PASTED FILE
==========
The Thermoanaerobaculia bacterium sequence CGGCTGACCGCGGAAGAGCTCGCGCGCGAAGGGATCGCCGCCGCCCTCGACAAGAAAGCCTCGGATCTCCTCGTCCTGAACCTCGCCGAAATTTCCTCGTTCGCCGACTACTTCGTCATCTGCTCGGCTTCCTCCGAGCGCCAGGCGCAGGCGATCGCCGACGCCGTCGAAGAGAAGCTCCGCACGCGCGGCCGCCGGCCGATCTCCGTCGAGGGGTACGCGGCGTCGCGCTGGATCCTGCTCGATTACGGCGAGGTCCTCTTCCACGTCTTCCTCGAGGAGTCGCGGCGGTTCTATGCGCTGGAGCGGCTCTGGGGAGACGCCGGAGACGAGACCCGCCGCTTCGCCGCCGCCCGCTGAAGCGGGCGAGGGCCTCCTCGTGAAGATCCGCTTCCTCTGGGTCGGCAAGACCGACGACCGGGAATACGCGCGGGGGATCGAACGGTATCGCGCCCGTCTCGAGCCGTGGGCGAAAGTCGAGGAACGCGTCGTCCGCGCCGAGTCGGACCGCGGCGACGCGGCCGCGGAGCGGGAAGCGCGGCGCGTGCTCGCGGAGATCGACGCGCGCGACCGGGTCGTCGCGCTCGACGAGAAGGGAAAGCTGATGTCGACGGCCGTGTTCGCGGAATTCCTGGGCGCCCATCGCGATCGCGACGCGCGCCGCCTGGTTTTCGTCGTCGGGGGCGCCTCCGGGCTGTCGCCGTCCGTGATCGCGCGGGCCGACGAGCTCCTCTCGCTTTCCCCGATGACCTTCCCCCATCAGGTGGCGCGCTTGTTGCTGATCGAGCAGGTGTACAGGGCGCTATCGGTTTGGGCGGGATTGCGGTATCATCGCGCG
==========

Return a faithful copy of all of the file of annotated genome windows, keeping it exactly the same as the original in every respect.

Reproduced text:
The Thermoanaerobaculia bacterium sequence CGGCTGACCGCGGAAGAGCTCGCGCGCGAAGGGATCGCCGCCGCCCTCGACAAGAAAGCCTCGGATCTCCTCGTCCTGAACCTCGCCGAAATTTCCTCGTTCGCCGACTACTTCGTCATCTGCTCGGCTTCCTCCGAGCGCCAGGCGCAGGCGATCGCCGACGCCGTCGAAGAGAAGCTCCGCACGCGCGGCCGCCGGCCGATCTCCGTCGAGGGGTACGCGGCGTCGCGCTGGATCCTGCTCGATTACGGCGAGGTCCTCTTCCACGTCTTCCTCGAGGAGTCGCGGCGGTTCTATGCGCTGGAGCGGCTCTGGGGAGACGCCGGAGACGAGACCCGCCGCTTCGCCGCCGCCCGCTGAAGCGGGCGAGGGCCTCCTCGTGAAGATCCGCTTCCTCTGGGTCGGCAAGACCGACGACCGGGAATACGCGCGGGGGATCGAACGGTATCGCGCCCGTCTCGAGCCGTGGGCGAAAGTCGAGGAACGCGTCGTCCGCGCCGAGTCGGACCGCGGCGACGCGGCCGCGGAGCGGGAAGCGCGGCGCGTGCTCGCGGAGATCGACGCGCGCGACCGGGTCGTCGCGCTCGACGAGAAGGGAAAGCTGATGTCGACGGCCGTGTTCGCGGAATTCCTGGGCGCCCATCGCGATCGCGACGCGCGCCGCCTGGTTTTCGTCGTCGGGGGCGCCTCCGGGCTGTCGCCGTCCGTGATCGCGCGGGCCGACGAGCTCCTCTCGCTTTCCCCGATGACCTTCCCCCATCAGGTGGCGCGCTTGTTGCTGATCGAGCAGGTGTACAGGGCGCTATCGGTTTGGGCGGGATTGCGGTATCATCGCGCG